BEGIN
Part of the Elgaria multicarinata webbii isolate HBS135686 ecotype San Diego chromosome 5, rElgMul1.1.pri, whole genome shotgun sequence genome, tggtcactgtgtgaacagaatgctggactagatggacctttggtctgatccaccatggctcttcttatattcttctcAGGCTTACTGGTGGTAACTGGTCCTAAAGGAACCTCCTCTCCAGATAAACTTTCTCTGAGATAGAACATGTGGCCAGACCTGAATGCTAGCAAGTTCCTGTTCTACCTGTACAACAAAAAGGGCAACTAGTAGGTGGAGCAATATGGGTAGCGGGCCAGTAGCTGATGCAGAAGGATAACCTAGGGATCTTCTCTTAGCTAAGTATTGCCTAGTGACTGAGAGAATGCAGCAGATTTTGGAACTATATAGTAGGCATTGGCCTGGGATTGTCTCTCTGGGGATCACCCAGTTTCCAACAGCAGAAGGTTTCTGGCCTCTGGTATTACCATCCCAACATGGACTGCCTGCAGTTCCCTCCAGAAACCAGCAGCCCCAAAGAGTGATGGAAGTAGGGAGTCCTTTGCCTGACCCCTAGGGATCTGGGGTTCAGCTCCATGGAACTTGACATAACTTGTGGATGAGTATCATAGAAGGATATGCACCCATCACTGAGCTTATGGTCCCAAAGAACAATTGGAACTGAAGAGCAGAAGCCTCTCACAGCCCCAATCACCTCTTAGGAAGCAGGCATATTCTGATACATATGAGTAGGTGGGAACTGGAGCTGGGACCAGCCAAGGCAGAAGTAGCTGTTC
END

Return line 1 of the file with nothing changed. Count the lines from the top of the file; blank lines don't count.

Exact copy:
Part of the Elgaria multicarinata webbii isolate HBS135686 ecotype San Diego chromosome 5, rElgMul1.1.pri, whole genome shotgun sequence genome, tggtcactgtgtgaacagaatgctggactagatggacctttggtctgatccaccatggctcttcttatattcttctcAGGCTTACTGGTGGTAACTGGTCCTAAAGGAACCTCCTCTCCAGATAAACTTTCTCTGAGATAGAACATGTGGCCAGACCTGAATGCTAGCAAGTTCCTGTTCTACCTGTACAACAAAAAGGGCAACTAGTAGGTGGAGCAATATGGGTAGCGGGCCAGTAGCTGATGCAGAAGGATAACCTAGGGATCTTCTCTTAGCTAAGTATTGCCTAGTGACTGAGAGAATGCAGCAGATTTTGGAACTATATAGTAGGCATTGGCCTGGGATTGTCTCTCTGGGGATCACCCAGTTTCCAACAGCAGAAGGTTTCTGGCCTCTGGTATTACCATCCCAACATGGACTGCCTGCAGTTCCCTCCAGAAACCAGCAGCCCCAAAGAGTGATGGAAGTAGGGAGTCCTTTGCCTGACCCCTAGGGATCTGGGGTTCAGCTCCATGGAACTTGACATAACTTGTGGATGAGTATCATAGAAGGATATGCACCCATCACTGAGCTTATGGTCCCAAAGAACAATTGGAACTGAAGAGCAGAAGCCTCTCACAGCCCCAATCACCTCTTAGGAAGCAGGCATATTCTGATACATATGAGTAGGTGGGAACTGGAGCTGGGACCAGCCAAGGCAGAAGTAGCTGTTC